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With this year’s bicentennial of the War of 1812, many Americans are relearning about the almost forgotten war when mighty Great Britain tested the resolve and sea power of its former colony.
Perhaps the best-known event of that war was the bombardment of the star-shaped Fort McHenry that defended the Port of Baltimore in September 1814. Its fame is due no doubt to Francis Scott Key, who watched the rockets’ red glare and bombs bursting in air as he penned the words to what became our national anthem, “The Star Spangled Banner.”
Jewish soldiers and volunteers were among those who withstood the British attack and made sure the star spangled banner yet waved. Although it’s not historically documented as such, one could reasonably speculate that the battle may have possibly been the largest gathering of Jewish soldiers at any time during the war.
Today, the view of the huge flag that still waves from the fort’s ramparts is complemented by powerful lights that guide ocean-going ships into the busy harbor. A “star spangled buoy” was placed to commemorate the spot where Key watched from aboard, the HMS Tonnant, out of range of the fort’s cannons and near what is today The Francis Scott Key Bridge of U.S. Interstate 695.
There were perhaps 1,000 soldiers and Baltimore volunteers in the two-day battle. It ended with the British finally retreating due to lack of ammunition, but the port city of Baltimore—the third-largest American city after New York and Philadelphia at the time—was spared further attack, unlike the nearby capital of Washington that was burned three weeks earlier. Among those who fought the British at Fort McHenry were Privates Jacob, Philip and Mendes Cohen and Second Sergeant Samuel Cohen, all of the First Regiment, Maryland Artillery (one account has Jacob attending his sick father in Philadelphia).
Solomon and his son Samuel Etting fought with the Baltimore Fencibles (perhaps also called Captain Joseph Nicholson’s Artillery Fencibles or Captain Joseph H. Nicholson’s company of Baltimore Fencibles), a volunteer militia attached to the same regiment. Samuel was slightly wounded. The surnames but not first names of Andrew, Peter, Thomas and Vincent Levy suggest that they were possibly Jewish. There was an Isaac Levy and a few men named Phillips, a prominent early American Jewish family name.
It’s unclear whether Benjamin Pollock, who fought at Fort McHenry, was Jewish, but the point is that even though there were perhaps fewer than 10,000 Jews in the U.S. at the time, they served and distinguished themselves. “A History of the Jews In The United States” says there is a “definite record of 43 Jews who served in the armed forces, besides a special group in Baltimore, who were enlisted in the home defense force of that city when it was attacked.”
According to Barnett Abraham Elzas’s book, “The Jews of South Carolina: From the earliest times to the present day,” Jacob de la Motta served as a surgeon in the regular army and Abraham de Leon was a surgeon’s mate. Army Captain Abraham A. Massias was promoted to major in 1814 and Hyam Cohen was a first lieutenant. Myer Moses served as a militia captain. Naval officer Levi Charles Harby was captured and imprisoned by the British at Dartmoor until the war ended.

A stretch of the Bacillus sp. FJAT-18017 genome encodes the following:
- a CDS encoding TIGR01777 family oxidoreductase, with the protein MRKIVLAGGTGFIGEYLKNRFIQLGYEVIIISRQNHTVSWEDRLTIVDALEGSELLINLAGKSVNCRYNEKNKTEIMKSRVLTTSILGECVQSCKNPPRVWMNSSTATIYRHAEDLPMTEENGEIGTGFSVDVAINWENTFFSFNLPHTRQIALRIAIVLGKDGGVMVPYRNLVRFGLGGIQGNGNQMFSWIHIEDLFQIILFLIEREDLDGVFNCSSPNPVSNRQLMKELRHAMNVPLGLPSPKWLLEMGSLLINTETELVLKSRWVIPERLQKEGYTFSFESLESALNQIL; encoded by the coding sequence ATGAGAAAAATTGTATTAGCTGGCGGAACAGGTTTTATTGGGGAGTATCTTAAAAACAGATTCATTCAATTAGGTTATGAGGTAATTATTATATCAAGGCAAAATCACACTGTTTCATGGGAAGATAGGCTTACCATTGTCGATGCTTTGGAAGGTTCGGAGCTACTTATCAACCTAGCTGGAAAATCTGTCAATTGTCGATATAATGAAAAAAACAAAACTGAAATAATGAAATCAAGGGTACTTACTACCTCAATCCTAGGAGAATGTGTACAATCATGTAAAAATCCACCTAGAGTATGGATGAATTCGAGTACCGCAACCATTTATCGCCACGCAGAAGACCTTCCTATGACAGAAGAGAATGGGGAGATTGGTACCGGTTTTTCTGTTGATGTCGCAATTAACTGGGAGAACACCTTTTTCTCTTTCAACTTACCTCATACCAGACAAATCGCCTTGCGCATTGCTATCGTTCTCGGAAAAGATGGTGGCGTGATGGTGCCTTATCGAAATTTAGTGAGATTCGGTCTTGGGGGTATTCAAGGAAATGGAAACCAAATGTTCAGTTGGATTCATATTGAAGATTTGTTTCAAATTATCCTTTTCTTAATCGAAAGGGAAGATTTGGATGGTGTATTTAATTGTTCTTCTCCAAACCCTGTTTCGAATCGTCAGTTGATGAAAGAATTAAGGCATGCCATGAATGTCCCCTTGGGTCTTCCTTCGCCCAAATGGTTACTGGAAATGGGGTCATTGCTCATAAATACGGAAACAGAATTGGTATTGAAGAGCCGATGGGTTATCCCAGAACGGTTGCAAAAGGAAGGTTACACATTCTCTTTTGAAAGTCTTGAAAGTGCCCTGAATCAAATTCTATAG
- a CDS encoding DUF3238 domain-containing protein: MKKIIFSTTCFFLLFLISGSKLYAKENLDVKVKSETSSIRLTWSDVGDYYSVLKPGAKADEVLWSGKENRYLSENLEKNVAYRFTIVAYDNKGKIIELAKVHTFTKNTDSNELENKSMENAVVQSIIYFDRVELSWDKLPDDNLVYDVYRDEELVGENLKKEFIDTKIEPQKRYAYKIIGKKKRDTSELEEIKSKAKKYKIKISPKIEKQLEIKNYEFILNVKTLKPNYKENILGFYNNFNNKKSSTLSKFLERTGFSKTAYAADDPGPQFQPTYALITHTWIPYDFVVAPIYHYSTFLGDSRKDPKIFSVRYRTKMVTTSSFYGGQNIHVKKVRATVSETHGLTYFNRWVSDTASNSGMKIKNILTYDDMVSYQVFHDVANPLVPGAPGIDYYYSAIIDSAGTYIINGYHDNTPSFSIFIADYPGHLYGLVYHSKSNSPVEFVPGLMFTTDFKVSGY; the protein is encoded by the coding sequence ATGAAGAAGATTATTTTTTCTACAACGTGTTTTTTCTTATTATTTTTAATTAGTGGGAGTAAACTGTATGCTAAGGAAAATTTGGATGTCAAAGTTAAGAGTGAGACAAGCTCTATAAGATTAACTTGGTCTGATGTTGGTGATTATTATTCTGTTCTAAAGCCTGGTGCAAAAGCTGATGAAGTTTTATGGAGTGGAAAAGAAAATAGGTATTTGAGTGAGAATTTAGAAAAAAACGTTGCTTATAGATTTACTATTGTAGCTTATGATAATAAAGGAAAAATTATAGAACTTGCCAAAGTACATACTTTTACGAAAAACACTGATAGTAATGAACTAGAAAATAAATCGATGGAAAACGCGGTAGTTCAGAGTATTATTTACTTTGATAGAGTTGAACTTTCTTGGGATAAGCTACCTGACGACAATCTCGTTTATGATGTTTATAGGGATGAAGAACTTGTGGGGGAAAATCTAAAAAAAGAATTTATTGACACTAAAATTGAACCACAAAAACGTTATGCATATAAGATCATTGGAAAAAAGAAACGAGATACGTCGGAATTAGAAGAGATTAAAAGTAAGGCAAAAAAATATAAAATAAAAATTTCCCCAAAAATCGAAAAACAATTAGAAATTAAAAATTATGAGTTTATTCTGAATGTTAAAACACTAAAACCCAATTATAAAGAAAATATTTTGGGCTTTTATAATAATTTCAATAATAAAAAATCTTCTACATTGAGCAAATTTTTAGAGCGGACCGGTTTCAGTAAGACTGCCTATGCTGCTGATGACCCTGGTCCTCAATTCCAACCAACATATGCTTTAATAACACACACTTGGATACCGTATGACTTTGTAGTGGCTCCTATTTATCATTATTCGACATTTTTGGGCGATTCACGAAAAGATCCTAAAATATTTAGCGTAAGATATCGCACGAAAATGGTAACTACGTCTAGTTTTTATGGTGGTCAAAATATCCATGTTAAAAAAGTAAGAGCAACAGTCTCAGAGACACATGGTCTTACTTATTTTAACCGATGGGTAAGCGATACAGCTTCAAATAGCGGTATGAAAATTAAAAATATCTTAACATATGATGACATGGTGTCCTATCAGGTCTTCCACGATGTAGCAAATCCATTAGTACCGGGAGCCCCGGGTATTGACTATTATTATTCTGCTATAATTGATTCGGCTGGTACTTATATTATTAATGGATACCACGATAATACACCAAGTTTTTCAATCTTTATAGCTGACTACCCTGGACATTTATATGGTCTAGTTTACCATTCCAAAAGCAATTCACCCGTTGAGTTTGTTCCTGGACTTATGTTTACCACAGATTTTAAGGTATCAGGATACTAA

Although he was in poor health and could not fight, Judah Touro, who became one of the most prominent and philanthropic Jews in America, enlisted and carried ammunition in the Battle of New Orleans, where he was seriously wounded. Some sources list the French-born John Ordroneaux, a privateer and naval commander, as a Jew, but this author is not convinced that is a fact.
While leading the Thirteenth Pennsylvania Infantry, Mordecai Myers of Newport, RI was wounded at the Battle of Chrysler’s Farm on the Canadian side of the St. Lawrence River in November 1813. The book “The Jews of Philadelphia” mentions Brigadier General Joseph Bloomfield, who commanded much of the Mid-Atlantic army. This author believes it is also unlikely that Bloomfield, an early governor of New Jersey, was Jewish (even though his father was a doctor named Moses!). Other sources describe him as a Presbyterian who was buried in an Episcopal Church cemetery.
Philadelphian Benjamin Gratz enlisted in 1813 at the age of 21 and served as a second lieutenant. Joseph Phillips, Abraham Mitchell and David Seixas are also mentioned in some sources. Holland-born Isaac De Young (possibly De Jung), who enlisted as a 16-year-old and fought in many battles including Fort McHenry, may have been Jewish.
Perhaps no Jews distinguished themselves more than Uriah Philips Levy and Jean LaFitte, two colorful and controversial figures, about whom many books have been written and memorials have been named. Levy, of Philadelphia, served as a sailing master and captured many British merchant ships, before he was taken prisoner and sent to Dartmoor. He was eventually promoted to the rank of commodore, the equivalent of a rear admiral, and was the first Jew to attain “flag” rank in the American Navy despite being court-martialed six times due to anti-Jewish fellow officers.
Lafitte, who is popularly known as a “pirate” or perhaps the more acceptable term “privateer,” was the enterprising descendant of Spanish Jews, perhaps originally named Lefitto, who had settled in France. He controlled a trading empire in the bayous of Louisiana and provided ammunition, powder and men to fight with General Jackson in the January 1815 Battle of New Orleans—where the British were routed, although the war is said to have “technically” ended by that time.
And just in case you were wondering, the star-shaped Fort McHenry, as with the 15 stars on the flag, was five and not six-sided.